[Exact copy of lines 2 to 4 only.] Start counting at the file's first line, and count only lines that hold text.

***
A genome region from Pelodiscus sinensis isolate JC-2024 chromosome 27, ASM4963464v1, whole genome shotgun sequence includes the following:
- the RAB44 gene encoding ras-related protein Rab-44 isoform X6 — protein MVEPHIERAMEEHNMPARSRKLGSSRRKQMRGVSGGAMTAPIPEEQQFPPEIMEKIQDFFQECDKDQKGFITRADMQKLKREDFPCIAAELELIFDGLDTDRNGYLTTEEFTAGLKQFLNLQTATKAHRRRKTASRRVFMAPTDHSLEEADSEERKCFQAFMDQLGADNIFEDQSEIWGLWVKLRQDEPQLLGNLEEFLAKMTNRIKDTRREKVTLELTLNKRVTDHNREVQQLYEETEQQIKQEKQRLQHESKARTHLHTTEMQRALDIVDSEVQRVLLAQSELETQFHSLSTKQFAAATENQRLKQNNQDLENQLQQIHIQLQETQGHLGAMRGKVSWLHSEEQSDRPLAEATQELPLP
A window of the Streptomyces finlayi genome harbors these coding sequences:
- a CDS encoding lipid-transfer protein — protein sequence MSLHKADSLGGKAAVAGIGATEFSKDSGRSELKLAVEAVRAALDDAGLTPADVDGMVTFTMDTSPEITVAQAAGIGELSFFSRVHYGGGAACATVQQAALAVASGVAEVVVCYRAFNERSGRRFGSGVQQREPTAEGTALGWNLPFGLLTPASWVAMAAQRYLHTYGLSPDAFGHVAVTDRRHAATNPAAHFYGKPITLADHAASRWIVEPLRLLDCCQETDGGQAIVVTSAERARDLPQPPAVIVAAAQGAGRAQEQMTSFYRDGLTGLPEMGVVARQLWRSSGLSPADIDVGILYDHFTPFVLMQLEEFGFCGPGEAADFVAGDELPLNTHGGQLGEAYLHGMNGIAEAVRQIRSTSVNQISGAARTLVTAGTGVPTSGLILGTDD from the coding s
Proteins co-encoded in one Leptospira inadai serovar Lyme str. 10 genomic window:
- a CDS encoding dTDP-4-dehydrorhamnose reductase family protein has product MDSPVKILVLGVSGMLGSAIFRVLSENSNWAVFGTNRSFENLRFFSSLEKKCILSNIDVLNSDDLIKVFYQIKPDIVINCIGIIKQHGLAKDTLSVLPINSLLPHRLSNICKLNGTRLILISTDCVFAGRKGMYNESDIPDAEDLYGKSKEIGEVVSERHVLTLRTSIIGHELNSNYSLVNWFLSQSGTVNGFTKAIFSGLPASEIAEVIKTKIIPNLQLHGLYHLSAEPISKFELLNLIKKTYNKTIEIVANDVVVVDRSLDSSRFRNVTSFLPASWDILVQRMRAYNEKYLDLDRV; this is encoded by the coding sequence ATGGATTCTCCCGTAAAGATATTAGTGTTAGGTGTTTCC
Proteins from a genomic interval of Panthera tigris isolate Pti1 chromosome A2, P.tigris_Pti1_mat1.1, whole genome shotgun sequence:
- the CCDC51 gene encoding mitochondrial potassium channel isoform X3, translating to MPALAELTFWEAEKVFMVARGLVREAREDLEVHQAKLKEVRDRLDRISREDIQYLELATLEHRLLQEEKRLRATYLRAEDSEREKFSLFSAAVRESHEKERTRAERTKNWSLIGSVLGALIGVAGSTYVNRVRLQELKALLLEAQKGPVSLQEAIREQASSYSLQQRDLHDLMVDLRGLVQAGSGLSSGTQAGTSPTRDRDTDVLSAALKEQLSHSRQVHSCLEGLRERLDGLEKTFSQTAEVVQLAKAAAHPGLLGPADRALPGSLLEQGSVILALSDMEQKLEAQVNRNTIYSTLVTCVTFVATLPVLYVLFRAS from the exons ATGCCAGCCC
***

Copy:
- the RAB44 gene encoding ras-related protein Rab-44 isoform X6 — protein MVEPHIERAMEEHNMPARSRKLGSSRRKQMRGVSGGAMTAPIPEEQQFPPEIMEKIQDFFQECDKDQKGFITRADMQKLKREDFPCIAAELELIFDGLDTDRNGYLTTEEFTAGLKQFLNLQTATKAHRRRKTASRRVFMAPTDHSLEEADSEERKCFQAFMDQLGADNIFEDQSEIWGLWVKLRQDEPQLLGNLEEFLAKMTNRIKDTRREKVTLELTLNKRVTDHNREVQQLYEETEQQIKQEKQRLQHESKARTHLHTTEMQRALDIVDSEVQRVLLAQSELETQFHSLSTKQFAAATENQRLKQNNQDLENQLQQIHIQLQETQGHLGAMRGKVSWLHSEEQSDRPLAEATQELPLP
A window of the Streptomyces finlayi genome harbors these coding sequences:
- a CDS encoding lipid-transfer protein — protein sequence MSLHKADSLGGKAAVAGIGATEFSKDSGRSELKLAVEAVRAALDDAGLTPADVDGMVTFTMDTSPEITVAQAAGIGELSFFSRVHYGGGAACATVQQAALAVASGVAEVVVCYRAFNERSGRRFGSGVQQREPTAEGTALGWNLPFGLLTPASWVAMAAQRYLHTYGLSPDAFGHVAVTDRRHAATNPAAHFYGKPITLADHAASRWIVEPLRLLDCCQETDGGQAIVVTSAERARDLPQPPAVIVAAAQGAGRAQEQMTSFYRDGLTGLPEMGVVARQLWRSSGLSPADIDVGILYDHFTPFVLMQLEEFGFCGPGEAADFVAGDELPLNTHGGQLGEAYLHGMNGIAEAVRQIRSTSVNQISGAARTLVTAGTGVPTSGLILGTDD from the coding s